A few years ago on a cold January day Claude Noel was fired and Paul Maurice was hired. The Winnipeg Jets did not make the playoffs that season, but they started to steadily improve under him until they stopped. Two seasons later the Jets were one of the top teams in the Western Conference and made it to the Conference Finals. They have not been the same team since that fateful day. Should Paul Maurice pay for the decline in play?
The Jets had multiple things happen after they lost in the Conference Finals. Toby Enstrom left to return to Sweden after being a healthy scratch in the playoffs. Enstrom’s loss coupled with him not being adequately replaced has had a lasting impact on the Jets to this day. Without an Enstrom-like defenceman; someone who can move the puck well, but is also strong at defending, the Jets have been a little lost at sea.
How does this relate back to Maurice? He has long struggled to dress the best defensive unit for the Jets. Even when Enstrom was with the team, it was clear that his contribution was not realized and it showed when he left. He was the one who made Dustin Byfuglien’s adventures possible and he managed to stabilize the back end. Along with Trouba, the Jets have lost three of their top four from that team. Maurice had been using the four of them moderately well and the only real complaint might have been that he should have made Josh Morrissey and Trouba his top pairing instead of Byfuglien and Enstrom.
The bigger flaws in Maurice’s coaching comes out when the forwards are looked at. While Maurice has been blessed with an abundance of talent and has struggled to maximize that talent over the seasons. He has insisted until this year that Patrik Laine is best used alongside Bryan Little even though it seemed pretty clear that their playing styles did not mesh well. He has also insisted that Mark Scheifele and Blake Wheeler must always play together until an injury to the aforementioned Little forced his hand. Maurice being stubborn even in the face some something blatantly not working is probably his worst quality as a coach.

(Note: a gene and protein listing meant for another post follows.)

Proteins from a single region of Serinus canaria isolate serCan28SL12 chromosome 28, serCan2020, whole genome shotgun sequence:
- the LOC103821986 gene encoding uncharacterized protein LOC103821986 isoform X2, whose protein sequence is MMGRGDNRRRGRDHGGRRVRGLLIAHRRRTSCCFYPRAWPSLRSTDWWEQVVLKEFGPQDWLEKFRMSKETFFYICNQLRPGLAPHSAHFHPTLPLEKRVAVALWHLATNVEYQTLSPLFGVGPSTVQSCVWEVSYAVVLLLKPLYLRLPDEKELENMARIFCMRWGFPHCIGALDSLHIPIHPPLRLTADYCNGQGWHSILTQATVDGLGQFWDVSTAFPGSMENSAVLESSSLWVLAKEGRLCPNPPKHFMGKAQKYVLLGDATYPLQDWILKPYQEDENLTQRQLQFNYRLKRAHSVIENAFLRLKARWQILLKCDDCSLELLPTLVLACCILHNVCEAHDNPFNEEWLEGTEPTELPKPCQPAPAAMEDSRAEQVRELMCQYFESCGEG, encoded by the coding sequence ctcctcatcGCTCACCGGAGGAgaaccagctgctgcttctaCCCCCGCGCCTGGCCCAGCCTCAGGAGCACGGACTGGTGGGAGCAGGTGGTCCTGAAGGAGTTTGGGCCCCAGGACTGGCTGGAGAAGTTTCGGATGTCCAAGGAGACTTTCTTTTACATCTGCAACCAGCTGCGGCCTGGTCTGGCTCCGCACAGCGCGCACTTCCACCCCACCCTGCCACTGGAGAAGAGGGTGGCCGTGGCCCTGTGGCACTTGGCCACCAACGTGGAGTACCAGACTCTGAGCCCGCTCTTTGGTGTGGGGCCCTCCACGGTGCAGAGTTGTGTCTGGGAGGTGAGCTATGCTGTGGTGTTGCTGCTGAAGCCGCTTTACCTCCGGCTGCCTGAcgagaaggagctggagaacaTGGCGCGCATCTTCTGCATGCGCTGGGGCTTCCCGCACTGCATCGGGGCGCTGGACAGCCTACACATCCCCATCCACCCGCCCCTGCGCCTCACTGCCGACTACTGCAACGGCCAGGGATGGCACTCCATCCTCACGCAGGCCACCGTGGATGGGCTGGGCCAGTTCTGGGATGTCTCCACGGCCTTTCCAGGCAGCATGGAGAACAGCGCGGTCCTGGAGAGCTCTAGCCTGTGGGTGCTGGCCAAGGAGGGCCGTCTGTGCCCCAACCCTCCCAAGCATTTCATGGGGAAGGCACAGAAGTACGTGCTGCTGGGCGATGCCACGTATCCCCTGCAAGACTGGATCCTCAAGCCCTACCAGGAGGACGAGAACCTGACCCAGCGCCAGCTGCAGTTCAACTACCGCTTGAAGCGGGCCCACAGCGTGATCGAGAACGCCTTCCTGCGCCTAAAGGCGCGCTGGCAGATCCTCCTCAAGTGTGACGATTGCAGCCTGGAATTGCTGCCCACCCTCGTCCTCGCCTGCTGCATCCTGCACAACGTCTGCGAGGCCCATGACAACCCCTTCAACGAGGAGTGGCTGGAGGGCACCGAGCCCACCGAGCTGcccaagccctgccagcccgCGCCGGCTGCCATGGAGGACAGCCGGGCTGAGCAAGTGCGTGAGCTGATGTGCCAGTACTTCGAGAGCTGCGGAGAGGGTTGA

However, there is one damming piece of evidence against Maurice and it is really hard to defend this. Expected goals include shot quality in their model which has been one of the biggest criticisms of both Corsi and Fenwick. The Jets are really bad when using this model. Really, really bad.
xG share— Sean Tierney (@ChartingHockey) January 18, 2020
There's as much difference between WPG (31st in xG share) and DET (30th) as there is between DET and CGY (20th). pic.twitter.com/dFyTrIfcRu
First of all, I would recommend going through the whole thread which was posted last Saturday. The Jets play this week would not have caused any major changes in the data, so you can rest assured that they are still bad. They play a system that has them not moving their feet much and relying on one playing making the play instead of constantly working and moving with the play as a unit. In essence, they play almost a man to man style when a zone defence would probably help them more and that is entirely on coaching.
How did the Jets fall so far so quickly? They did not replace the players they lost over the years and their system does not work for the team they have. Instead of making changes and trying to find something that works with the players here now, Maurice has been plodding along using the same strategies that no longer work in the NHL. The buck should not just stop with Maurice. The person who has put this team together should be equally responsible for the flaws they present and how hard it is to make it work when there are a lot of replacement level players getting regular playing time because there is not one else to play.
Should Paul Maurice be fired? Yes, but so should Kevin Cheveldayoff who constructed this team from day one.